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Netanyahu resigns in protest of Gaza Strip settlement shutdown

JERUSALEM—Calling it a "moment of truth" for his nation, Israeli Finance Minister Benjamin Netanyahu abruptly resigned Sunday in protest of his government's plan to begin shutting down all Jewish settlements in the Gaza Strip next week.

An emotional Netanyahu accused Prime Minister Ariel Sharon of "ignoring reality" and said he could not in good conscience support a plan that he contends will endanger the nation's security.

"I am not willing to be part of a process that ignores reality and blindly proceeds to establish an Islamic terror base that will threaten the entire country," Netanyahu wrote in his resignation letter, which was to become effective after 48 hours.

While dramatic, Netanyahu's move was unlikely to threaten Israel's settlement shutdown plans, which still have the support of most Israelis and of Sharon's coalition government.

The government's cabinet reaffirmed its withdrawal plan after Netanyahu submitted his resignation, voting 17-5 to support the first stage of the plan to shutter all 21 Jewish settlements in the occupied Gaza Strip and four smaller ones in the northern West Bank.

That decision sets the stage for Israel to begin removing all 8,500 Israeli settlers from the Gaza Strip next week.

Sharon wasted no time in filling Netanyahu's post. The prime minister named fellow Likud member Ehud Olmert, the former mayor of Jerusalem and current minister of industry and trade, as interim finance minister.

Sharon, a longtime proponent of the settler movement, calls his plan to shut the ones in Gaza down a difficult but essential step for Israel to increase its security. It will remove some Israelis from the disputed Palestinian territories while bolstering protection for hundreds of thousands of other Jewish settlers in the West Bank.

But Netanyahu said the initiative has already proven a failure because Palestinian militants are gaining strength in the Gaza Strip and vowing to increase their armed attacks in the West Bank.

In a preview of fiercer struggles expected next week, 300 anti-disengagement protesters clashed Sunday with 150 police and soldiers in Kfar Darom Settlement in the Gaza Strip.

For four hours under a blazing sun, the demonstrators—many of them teenage boys in yarmulkes and sidelocks, religious girls in long skirts and headscarves, and young mothers who formed a cordon of baby strollers—blocked the departure of a 60-by-15-foot modular building that Israel's army was attempting to remove from the settlement on a flatbed truck.

Residents also blockaded the road with about a dozen abandoned cars.

An army spokeswoman said the pre-fab building served a "security" function but declined to elaborate. Settlement residents said it was a listening post used for surveillance of the surrounding Palestinian population.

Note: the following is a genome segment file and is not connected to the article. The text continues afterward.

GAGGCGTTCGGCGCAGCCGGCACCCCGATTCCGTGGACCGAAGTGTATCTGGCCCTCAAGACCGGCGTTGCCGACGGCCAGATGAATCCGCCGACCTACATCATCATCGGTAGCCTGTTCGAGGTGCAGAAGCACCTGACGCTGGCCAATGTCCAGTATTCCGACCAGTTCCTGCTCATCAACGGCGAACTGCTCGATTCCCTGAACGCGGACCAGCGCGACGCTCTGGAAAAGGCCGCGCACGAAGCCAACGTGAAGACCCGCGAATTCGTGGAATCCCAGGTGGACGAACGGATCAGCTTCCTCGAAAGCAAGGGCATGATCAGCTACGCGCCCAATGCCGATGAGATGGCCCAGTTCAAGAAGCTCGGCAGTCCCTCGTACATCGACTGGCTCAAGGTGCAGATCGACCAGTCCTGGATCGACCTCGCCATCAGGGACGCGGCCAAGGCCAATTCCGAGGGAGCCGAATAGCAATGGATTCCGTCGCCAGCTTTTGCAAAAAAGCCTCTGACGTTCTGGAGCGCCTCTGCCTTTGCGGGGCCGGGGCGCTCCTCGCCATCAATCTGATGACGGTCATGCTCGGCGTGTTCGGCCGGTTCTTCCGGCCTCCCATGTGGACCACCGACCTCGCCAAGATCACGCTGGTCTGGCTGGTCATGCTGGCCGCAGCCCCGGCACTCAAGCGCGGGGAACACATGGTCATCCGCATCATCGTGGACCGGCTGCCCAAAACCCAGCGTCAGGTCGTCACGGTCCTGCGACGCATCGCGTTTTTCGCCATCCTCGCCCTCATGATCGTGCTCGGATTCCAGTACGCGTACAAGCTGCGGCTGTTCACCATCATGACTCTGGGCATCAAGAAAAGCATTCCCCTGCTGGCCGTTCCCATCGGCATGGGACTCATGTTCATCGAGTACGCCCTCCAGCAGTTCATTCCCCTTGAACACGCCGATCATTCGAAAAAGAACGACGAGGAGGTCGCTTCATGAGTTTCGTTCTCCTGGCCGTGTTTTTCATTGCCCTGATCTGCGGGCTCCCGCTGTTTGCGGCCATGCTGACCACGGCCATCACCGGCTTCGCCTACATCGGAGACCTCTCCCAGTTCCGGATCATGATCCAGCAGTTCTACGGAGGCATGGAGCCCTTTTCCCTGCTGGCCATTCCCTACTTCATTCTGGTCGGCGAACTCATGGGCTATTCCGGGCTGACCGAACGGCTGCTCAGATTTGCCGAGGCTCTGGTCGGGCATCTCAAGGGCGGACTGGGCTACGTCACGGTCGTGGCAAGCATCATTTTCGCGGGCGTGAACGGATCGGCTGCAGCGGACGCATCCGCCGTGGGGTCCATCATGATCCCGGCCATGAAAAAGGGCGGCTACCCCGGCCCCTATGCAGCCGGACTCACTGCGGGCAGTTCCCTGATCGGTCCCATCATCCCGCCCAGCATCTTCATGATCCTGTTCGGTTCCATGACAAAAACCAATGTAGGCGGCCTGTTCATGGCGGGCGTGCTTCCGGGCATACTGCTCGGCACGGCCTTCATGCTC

The confrontation erupted just hours after the Israeli cabinet gave final approval to evacuating the first three settlements, including Kfar Darom, and Netanyahu's resignation.

Many Kfar Darom residents praised Netanyahu for resigning.

"We bless him because most of the people in Israel don't want that they should throw the Jews out of here," said longtime resident Asher Mitzvari.

Both Israelis and Palestinians are already expressing concern that Palestinian President Mahmoud Abbas won't be able to contain extremist groups in the Gaza Strip that are already jostling for power.

Over the past few weeks, Palestinian forces have been drawn into street battles with militants. Armed factions also have detonated two bombs outside the home and office of prominent government officials.

On Sunday, Palestinian gunmen in the West Bank opened fire on a passing car, seriously wounding a 10-year-old boy from a nearby settlement. An armed faction close to Abbas claimed the shooting was in response to last week's bus shooting by a disgruntled Israeli army deserter opposed to the settlement shutdown who killed four Israeli Arabs. After the shooting, the 19-year-old soldier was beaten to death by an angry mob.

Netanyahu's move was widely viewed as a way for the former prime minister to position himself to challenge Sharon after the pullout plan is completed this fall.

Isaac Herzog, Israeli Housing Minister, said of Netanyahu's resignation on CNN's "Late Edition with Wolf Blitzer": "It's clearly a very dramatic event, and it is indeed a setback for Sharon, but nothing that would stop the disengagement in any form or manner.

"I must say, it's a very cynical step," Herzog said. "I think it only damages the good cause of Israel in the process. But I believe that the Israeli political system will overcome it in no time."

Asked his assessment of Netanyahu's motivation, Herzog said: "Clearly to challenge Sharon and Likud, to amass all of the right-wing followers in that camp before somebody else may take it away from him."

As a prominent member of Sharon's coalition government, Netanyahu reluctantly gave his early support to the settlement plan. But he almost immediately tried to derail the proposal and has never been reluctant to voice his concern about the plan.

Netanyahu, a conservative member of Sharon's Likud Party, is considered to be a strong candidate to challenge Sharon, especially if the settlement plan fails to reduce Palestinian attacks against Israel.


(Knight Ridder Newspapers special correspondent Cliff Churgin contributed to this report.)


(c) 2005, Knight Ridder/Tribune Information Services.

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